Images of the past – II

Two great contingencies keep watch over the river of human history, great pillars of stone between which the stream of our interwoven consciousness flows. First, the contingency associated with the emergence of the Neolithic and thence human script; second the looming, imminent diffusion of our thought into the shared collective cloud, underpinned or augmented by artificial minds. It is at this second waypoint which the human now finds itself. The human holds in one hand the stone axe, and in the other cradles the neuralink. The potential of the human’s proclivity for technology is fully realised, perhaps, as the node is inserted. Do mind-body dichotomies and ideological concerns dissipate in its computational force? Most importantly, will historical anguish and political alignments dissolve as human commonality prevails?

As the human casts its eyes backwards along the already navigated river, what does it see? How does the imminent metamorphosis affects its historical gaze? And more, how will the cloud-dwelling human then see time and history?

One explanation is that a relentless melting away of the narrative structures of the human past will begin. As the human mind accelerates away, the pitiful epochs, empires, intellectual trends, economic shifts and cultural movements will recede and dwindle, falling away to nothing, the periodisation and stories upon which its historical knowledge is poised collapsing into meaninglessness. We have seen this process before, on a more limited scale. Crucial past ideological or religious differences now seem petty. The great shifts in population and even ancient wars seem trivial, inconsequential, or predictable and recurrent. They did not seem so at the time; and similarly, as the entirety of human history decays and withers, we will wonder, as our minds are released upon a limitless landscape of thought, what all the fuss was about. We were there; and now we are here.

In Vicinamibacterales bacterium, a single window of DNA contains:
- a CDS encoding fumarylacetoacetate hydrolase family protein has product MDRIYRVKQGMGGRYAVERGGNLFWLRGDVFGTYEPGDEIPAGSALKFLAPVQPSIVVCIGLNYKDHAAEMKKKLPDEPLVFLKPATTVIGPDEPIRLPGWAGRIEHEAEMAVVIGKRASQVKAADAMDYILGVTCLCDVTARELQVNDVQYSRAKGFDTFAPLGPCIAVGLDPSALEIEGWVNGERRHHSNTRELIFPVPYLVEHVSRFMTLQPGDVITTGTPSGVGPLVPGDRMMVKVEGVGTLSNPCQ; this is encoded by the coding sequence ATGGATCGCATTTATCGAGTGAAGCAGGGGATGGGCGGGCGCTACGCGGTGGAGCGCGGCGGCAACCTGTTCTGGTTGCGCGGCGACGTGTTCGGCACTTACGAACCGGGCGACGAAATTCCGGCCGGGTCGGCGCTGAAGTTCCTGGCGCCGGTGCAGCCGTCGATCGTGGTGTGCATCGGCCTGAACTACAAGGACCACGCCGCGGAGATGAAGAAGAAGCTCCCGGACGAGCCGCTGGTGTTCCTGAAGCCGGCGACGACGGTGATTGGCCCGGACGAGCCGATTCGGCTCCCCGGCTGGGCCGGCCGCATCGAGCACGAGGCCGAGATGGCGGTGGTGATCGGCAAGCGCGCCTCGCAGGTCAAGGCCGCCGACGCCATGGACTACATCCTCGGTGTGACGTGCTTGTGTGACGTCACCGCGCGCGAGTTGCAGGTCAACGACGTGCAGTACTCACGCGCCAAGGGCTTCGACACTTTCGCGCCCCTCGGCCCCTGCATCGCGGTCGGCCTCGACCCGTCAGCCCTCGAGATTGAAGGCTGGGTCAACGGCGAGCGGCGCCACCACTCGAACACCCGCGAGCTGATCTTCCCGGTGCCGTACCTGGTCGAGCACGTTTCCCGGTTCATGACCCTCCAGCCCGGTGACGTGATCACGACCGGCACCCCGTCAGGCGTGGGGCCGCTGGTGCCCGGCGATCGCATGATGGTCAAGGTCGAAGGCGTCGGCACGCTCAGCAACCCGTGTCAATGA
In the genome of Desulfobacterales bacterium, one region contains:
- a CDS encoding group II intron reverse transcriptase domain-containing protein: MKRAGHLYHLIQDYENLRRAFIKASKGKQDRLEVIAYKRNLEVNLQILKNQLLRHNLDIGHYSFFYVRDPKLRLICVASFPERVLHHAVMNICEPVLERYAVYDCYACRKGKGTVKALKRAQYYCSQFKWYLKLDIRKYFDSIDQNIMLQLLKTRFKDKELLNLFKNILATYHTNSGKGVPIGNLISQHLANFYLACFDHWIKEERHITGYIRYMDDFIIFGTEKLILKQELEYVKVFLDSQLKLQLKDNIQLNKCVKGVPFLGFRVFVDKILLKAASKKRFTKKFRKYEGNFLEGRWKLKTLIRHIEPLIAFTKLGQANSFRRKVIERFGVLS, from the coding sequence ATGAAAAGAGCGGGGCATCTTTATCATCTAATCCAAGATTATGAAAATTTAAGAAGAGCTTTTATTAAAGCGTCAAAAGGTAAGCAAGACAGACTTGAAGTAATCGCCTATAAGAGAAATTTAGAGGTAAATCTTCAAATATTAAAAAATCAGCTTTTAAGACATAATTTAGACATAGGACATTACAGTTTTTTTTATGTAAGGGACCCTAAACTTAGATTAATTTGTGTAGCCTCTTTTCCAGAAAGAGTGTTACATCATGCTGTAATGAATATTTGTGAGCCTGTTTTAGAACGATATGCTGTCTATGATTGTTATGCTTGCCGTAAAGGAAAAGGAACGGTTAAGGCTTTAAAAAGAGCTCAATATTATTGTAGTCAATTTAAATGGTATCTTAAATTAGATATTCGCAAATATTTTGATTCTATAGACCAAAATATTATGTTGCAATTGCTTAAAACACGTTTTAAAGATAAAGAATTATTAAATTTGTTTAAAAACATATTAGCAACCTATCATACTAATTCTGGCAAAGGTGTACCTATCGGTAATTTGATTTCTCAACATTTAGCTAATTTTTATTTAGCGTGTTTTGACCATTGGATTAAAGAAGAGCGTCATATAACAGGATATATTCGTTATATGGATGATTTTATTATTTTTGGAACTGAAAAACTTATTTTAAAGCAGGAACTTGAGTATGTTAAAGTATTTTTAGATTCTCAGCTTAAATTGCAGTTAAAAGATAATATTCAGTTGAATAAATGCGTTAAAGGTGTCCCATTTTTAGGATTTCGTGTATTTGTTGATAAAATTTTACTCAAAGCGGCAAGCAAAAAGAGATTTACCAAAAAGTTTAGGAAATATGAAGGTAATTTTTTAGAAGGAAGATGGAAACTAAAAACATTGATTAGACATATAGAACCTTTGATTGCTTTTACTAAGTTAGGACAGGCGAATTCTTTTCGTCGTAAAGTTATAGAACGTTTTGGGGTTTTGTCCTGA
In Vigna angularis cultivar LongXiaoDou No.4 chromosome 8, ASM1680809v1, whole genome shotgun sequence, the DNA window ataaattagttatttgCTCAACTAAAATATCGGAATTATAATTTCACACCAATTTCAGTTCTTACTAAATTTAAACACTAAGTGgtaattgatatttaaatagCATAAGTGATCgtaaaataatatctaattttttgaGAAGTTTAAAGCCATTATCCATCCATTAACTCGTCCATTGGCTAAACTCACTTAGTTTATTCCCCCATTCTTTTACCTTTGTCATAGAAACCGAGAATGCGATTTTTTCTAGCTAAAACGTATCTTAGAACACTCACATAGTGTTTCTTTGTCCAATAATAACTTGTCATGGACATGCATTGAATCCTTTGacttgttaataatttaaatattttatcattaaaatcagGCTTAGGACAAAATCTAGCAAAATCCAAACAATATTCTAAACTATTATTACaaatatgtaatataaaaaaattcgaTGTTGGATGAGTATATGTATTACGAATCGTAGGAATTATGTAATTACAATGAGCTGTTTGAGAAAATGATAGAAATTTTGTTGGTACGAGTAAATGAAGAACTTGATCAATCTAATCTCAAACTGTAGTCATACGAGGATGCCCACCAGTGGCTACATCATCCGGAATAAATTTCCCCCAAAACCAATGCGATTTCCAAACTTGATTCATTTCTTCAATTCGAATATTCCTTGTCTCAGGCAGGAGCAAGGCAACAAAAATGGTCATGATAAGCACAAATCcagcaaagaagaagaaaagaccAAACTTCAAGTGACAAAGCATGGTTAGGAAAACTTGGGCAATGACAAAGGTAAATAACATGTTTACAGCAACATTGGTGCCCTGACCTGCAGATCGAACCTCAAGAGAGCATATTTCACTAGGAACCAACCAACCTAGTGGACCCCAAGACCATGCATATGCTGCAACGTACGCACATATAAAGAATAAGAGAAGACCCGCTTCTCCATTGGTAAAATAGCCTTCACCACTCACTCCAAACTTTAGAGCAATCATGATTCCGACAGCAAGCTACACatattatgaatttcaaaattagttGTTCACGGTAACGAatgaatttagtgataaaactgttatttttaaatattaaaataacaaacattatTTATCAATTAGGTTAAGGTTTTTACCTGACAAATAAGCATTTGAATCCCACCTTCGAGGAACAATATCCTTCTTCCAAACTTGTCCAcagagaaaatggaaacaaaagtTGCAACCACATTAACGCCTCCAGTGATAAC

Alternatively, the human mind in the cloud will retain its reverence and curiosity regarding the past. It may do so as an intellectual indulgence, or categorise even recent historical traumas in the detached way we view ancient warfare and culture. Or it may find its care for the past sharpening. Why would we feel less pain in relation to an ancient crime, compared to one sixty years ago? Something more fundamental may also occur. Western linear views of time may falter; radical recompartmentalisations of time may thrive. Across human intellectual imagination, many conceptions of time recur; although the cloud will spring from the technological and philosophical conditions of the West, the neural conditions of the cloud might mean other traditions prosper. A fitness function may emerge, by which the heuristic most closely applicable to the human’s condition is favoured: which model for time and the human past will win out? Radial cosmological and chronal models may be appropriate. These, neatly, correspond with ancient, neolithic, and some Eastern and traditional models. We’re here, and we were here, and we will be here again. Same shit, different epoch.

And as the human stands, hands upturned in bewilderment, faced by the great monolith of our past, it is confused. This confusion has a new urgency, so imminent is its technological transfiguration. It senses this, as it wallows in its consumption and in its social hypochondria. All answers evaporate, and all questions hover brightly. Time and the human’s story have lost all meaning; and the human is numb.

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